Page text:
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11 Million Refugee Children Have Nowhere To Call Home

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Photo: Courtesy of UNICEF/Krepkih.
Vika, 8 years old, was displaced from Horlivka, Ukraine. She is one of 40 children living at an accommodation center for people displaced by the ongoing conflict.
Just over a year ago, a Syrian toddler whose family had been trying to escape conflict washed up on the shore of a Turkish beach.

The photographs of his tiny body, face down on the sand, caused ripples of horror and sorrow worldwide.

Days after the anniversary of Alan Kurdi’s death, UNICEF is releasing a new report aimed at highlighting the plight of children like Kurdi. The report, one of the first to study the specific effects of the refugee crisis on children, found that there were an estimated 11 million child refugees and asylum seekers in 2015, more than double the estimate from 2005. Nearly half of them are from Syria and Afghanistan alone.

“This is a growing crisis; it’s a children’s crisis. Huge numbers of these refugees — half of them — are children,” UNICEF Deputy Executive Director Justin Forsyth said at a press conference.

Worldwide, more than "50 million children have migrated across borders or been forcibly displaced," with 28 million of them fleeing violence or insecurity. According to the report, almost 1 in 3 children living outside their birth countries are refugees.

There were an estimated 11 million child refugees and asylum seekers in 2015, more than double the estimate from 2005.

Children are uniquely vulnerable to the worst parts of the refugee crisis, the report found. Because children are often travelling alone or with limited resources, they are at heightened risk of exploitation, including trafficking, sexual exploitation, and enslaved labor. Forsyth noted that on one route through the Mediterranean, 9 out of 10 children traveling were alone.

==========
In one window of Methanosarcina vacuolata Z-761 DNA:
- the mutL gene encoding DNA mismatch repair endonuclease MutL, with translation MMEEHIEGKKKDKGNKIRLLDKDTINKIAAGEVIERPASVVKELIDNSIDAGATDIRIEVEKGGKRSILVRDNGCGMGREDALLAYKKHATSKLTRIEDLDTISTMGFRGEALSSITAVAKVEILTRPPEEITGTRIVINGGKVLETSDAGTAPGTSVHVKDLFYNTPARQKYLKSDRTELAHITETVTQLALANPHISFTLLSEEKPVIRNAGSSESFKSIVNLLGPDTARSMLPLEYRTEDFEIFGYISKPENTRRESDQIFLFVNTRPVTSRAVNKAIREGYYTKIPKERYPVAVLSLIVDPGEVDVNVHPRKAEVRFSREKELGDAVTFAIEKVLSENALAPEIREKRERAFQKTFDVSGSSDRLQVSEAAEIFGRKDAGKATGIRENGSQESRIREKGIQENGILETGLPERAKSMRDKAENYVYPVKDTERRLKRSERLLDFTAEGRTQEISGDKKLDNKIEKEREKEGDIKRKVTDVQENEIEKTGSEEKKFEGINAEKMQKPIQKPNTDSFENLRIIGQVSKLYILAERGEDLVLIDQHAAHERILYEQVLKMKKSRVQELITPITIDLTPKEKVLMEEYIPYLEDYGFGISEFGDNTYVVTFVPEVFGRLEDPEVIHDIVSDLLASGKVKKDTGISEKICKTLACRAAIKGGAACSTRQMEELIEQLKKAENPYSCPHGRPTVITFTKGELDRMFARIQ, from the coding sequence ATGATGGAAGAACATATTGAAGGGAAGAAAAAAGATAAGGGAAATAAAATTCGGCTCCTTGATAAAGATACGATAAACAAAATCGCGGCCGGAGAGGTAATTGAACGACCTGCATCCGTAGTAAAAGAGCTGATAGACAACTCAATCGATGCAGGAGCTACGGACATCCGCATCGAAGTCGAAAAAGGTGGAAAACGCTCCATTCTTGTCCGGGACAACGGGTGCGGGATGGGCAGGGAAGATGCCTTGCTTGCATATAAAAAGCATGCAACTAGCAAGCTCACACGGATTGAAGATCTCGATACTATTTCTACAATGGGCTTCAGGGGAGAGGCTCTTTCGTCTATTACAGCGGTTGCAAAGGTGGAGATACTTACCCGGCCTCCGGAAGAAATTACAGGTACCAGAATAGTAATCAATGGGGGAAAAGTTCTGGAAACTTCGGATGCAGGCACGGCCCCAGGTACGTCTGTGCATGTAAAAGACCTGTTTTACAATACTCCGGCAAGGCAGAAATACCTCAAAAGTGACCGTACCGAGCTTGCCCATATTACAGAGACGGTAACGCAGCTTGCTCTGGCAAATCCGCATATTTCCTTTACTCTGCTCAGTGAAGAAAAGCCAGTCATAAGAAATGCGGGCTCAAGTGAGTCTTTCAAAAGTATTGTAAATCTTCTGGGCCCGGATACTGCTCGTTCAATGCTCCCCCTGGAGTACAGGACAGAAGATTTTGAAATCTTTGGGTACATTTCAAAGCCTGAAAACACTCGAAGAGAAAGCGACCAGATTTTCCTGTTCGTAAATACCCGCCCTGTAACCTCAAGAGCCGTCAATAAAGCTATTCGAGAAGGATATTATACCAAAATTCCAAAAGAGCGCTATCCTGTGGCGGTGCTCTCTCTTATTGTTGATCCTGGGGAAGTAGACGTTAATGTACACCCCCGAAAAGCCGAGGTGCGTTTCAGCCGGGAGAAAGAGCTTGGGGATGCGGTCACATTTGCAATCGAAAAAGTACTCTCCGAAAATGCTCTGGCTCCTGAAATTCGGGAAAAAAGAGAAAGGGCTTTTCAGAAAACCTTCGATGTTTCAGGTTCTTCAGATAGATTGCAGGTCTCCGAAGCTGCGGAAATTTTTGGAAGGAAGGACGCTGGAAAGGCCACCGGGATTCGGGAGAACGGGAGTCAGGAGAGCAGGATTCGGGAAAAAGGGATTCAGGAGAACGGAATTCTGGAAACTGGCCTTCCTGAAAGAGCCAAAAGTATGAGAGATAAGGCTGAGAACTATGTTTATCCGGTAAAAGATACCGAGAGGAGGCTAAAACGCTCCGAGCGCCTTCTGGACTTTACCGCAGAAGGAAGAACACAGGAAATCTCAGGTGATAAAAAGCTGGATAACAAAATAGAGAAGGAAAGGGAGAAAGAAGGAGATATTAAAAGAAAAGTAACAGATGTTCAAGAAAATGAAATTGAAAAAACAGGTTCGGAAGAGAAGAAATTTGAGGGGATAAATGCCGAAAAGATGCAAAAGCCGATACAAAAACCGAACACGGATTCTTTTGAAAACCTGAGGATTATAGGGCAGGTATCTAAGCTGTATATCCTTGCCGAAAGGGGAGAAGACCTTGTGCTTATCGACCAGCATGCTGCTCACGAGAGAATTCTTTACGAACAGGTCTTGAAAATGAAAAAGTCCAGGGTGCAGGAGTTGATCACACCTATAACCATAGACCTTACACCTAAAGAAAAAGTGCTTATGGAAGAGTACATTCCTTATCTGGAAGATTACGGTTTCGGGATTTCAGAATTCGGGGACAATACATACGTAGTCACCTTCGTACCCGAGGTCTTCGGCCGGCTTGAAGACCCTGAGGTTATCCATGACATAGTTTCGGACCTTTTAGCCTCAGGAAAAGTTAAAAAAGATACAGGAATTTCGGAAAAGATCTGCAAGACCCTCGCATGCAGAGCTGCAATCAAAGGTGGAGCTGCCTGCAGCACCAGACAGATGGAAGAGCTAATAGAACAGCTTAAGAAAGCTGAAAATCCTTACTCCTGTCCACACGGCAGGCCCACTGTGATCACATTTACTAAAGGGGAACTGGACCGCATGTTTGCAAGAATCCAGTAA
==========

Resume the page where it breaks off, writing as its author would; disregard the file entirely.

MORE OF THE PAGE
“The stories they tell are horrific before they ever get onto those boats," he recounted.

He shared a story that highlighted the risks, about a young girl fleeing war in northern Nigeria who was forced into sex work in Italy. Her traffickers kept her locked in an underground prison and abused her for months before she made it to safety.

“Now she is in a children’s home in Sicily," he said. "But still, those same traffickers were trying to lure her out of that children’s home into prostitution.”

Things don’t necessarily get easier for those who do reach their destinations. The report finds that refugee children are five times more likely to be out of school, and often face discrimination, exclusion, or threats in their new countries. They are also more likely to be deported because of a lack of legal aid, and sent back to countries where they may face threats and danger. Even those who aren’t deported may be detained or incarcerated at their destination country over their migration status.
The report makes several recommendations to help the children of the refugee crisis. This includes making it a priority to keep families together, and allowing refugee children to access the kinds of essential services that are available to citizens of their host countries — like education and health care. It urges governments to act in the best interest of the child when determining migration status and assistance.

“Some of the most basic components are beginning by recognising that children are children. Anyone under the age of 18 is entitled to protection,” said UNICEF Policy Specialist Emily Garin, one of the primary researchers of the report.

She said that states needed to recognise their basic obligations.

“There is existing international law that protects children and obligates states that have ratified the Convention [on the Rights of the Child] to protect children, all children, on their territory regardless of their legal status, the legal status of their parents, how they arrived, [or] the conditions under which they arrived,” Garin said. “So that protection already exists. What we’re advocating for is that governments live up to their obligations that they’ve already committed themselves to.”


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